I am more of an interested observer of science than I am a practitioner, but I have to admit that the realist view seems far closer to the truth to me than does the relativist concept. It is undeniable that science is done by scientists, that scientists are people, and that people are shaped by the cultures in which they live. But modern science originally began by challenging the assumptions of the culture in which it first emerged, and it retains that aspect of cultural skepticism to this day. I suspect that many current scientists are motivated, at least in part, by the dream of possibly overturning a prevailing theory or showing that it is somehow flawed or incomplete. In the 17th century, challenging cultural assumptions could bring a long, uncomfortable visit with inquisitors followed by a short, hot time tied to a stake. Today, it can bring a scientist fame and fortune.

Scientific progress isn't inevitable, but it can and does reveal culturally independent facts. Scientists are products of their cultures, but the process of science intentionally strives to put those cultural assumptions aside. It may be the only human activity that does so.
( )
  DLMorrese | Oct 14, 2016 |
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Author nameRoleType of authorWork?Status
David Woottonprimary authorall editionscalculated
Taylor, JarrodCover designersecondary authorsome editionsconfirmed
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'Hanc ego ed caelo ducentem sidera vidi'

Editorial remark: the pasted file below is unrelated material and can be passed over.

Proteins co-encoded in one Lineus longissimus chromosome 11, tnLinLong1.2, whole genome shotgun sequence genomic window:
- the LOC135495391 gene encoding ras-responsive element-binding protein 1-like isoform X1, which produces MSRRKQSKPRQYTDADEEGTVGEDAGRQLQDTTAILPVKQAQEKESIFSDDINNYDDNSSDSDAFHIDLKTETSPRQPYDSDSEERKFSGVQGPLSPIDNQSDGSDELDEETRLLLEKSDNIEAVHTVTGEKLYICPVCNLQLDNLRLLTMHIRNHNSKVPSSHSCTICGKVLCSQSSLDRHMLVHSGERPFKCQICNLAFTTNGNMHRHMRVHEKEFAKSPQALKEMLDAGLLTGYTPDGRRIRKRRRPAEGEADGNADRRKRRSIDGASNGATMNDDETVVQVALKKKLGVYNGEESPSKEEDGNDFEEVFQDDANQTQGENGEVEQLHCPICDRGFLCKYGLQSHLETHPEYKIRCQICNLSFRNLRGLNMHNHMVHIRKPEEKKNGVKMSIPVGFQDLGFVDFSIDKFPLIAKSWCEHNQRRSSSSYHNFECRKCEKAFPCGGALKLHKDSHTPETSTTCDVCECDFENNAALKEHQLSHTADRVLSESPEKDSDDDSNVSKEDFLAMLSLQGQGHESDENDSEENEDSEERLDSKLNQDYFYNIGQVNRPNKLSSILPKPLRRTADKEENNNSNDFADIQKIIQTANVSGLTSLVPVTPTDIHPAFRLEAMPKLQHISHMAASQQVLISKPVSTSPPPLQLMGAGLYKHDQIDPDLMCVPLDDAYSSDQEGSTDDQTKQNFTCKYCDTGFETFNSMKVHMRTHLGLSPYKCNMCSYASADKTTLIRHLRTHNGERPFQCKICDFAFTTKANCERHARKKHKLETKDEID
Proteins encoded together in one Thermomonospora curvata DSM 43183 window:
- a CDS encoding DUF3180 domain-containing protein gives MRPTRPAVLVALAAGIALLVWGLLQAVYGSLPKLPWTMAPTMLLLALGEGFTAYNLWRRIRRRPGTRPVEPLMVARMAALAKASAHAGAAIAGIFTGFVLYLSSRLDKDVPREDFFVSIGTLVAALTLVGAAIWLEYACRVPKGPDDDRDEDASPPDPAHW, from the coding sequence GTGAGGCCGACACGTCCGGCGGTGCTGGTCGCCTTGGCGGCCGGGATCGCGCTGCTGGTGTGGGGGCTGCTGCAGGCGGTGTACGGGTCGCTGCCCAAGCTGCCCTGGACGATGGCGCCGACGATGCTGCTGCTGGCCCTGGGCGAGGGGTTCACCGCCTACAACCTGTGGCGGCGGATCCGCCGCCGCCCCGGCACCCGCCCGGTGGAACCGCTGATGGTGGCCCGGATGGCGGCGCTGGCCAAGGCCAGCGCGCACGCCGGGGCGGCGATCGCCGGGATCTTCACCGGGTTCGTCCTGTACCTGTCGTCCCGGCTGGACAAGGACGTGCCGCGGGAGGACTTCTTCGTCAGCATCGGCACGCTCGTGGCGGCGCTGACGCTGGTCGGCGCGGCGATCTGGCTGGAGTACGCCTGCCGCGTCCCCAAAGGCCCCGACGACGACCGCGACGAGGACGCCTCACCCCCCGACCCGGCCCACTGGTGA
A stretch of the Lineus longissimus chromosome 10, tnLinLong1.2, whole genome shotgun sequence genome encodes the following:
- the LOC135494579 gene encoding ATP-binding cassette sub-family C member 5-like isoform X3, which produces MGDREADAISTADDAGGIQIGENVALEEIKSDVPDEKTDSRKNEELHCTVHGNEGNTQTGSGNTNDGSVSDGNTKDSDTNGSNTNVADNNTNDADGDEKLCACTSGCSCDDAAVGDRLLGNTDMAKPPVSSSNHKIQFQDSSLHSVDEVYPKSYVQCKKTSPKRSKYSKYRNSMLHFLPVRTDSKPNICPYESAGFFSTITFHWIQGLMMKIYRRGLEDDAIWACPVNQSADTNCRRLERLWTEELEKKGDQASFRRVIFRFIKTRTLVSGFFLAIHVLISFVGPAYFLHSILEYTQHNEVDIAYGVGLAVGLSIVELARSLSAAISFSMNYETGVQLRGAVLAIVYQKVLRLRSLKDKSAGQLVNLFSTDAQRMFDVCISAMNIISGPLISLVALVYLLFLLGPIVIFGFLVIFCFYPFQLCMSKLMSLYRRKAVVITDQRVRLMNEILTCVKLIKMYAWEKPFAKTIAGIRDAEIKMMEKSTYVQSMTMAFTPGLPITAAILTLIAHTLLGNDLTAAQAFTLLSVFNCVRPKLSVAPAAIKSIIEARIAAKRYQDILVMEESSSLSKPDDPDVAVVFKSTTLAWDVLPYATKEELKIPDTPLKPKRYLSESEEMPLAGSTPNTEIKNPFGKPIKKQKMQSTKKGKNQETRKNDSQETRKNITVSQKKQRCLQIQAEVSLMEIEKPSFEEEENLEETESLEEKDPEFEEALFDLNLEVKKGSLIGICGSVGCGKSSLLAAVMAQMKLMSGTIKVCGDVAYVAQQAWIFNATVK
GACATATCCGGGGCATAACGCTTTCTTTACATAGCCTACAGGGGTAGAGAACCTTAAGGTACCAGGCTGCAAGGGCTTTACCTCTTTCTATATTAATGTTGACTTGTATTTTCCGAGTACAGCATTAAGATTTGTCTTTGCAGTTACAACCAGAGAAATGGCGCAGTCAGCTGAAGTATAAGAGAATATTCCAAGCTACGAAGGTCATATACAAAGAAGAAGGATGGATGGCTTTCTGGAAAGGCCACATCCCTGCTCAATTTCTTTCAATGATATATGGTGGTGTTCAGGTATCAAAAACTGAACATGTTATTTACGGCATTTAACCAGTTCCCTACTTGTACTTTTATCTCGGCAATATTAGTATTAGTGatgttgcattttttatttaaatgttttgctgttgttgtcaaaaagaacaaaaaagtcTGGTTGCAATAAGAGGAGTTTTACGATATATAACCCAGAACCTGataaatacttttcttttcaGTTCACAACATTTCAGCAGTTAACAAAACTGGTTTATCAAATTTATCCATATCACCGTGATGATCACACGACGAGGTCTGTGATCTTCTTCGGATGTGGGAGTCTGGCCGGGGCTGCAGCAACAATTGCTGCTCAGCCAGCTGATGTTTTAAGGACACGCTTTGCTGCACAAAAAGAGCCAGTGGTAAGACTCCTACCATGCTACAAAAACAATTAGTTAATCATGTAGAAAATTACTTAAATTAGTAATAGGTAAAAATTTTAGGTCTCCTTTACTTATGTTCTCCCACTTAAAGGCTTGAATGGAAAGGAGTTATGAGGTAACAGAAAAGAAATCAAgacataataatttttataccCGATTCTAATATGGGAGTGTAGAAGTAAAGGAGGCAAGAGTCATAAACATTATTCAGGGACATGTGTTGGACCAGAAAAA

(I have seen her draw down the stars from the sky)
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Modern science was invented between 1572, when Tyco Brahe saw a nova, or new star, and 1704, when Newton published his Opticks, which demonstrated that white light is made up of light of all the colours of the rainbow, that you can split it into its component colours with a prism, and that colour inheres in light, not in objects.
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"The Invention of Science goes back five hundred years in time to chronicle this crucial transformation, exploring the factors that led to its birth and the people who made it happen. Wootton argues that the Scientific Revolution was actually five separate yet concurrent events that developed independently, but came to intersect and create a new worldview. Here are the brilliant iconoclasts--Galileo, Copernicus, Brahe, Newton, and many more curious minds from across Europe--whose studies of the natural world challenged centuries of religious orthodoxy and ingrained superstition. From gunpowder technology, the discovery of the new world, movable type printing, perspective painting, and the telescope to the practice of conducting experiments, the laws of nature, and the concept of the fact, Wootton shows how these discoveries codified into a social construct and a system of knowledge." -- Publisher's website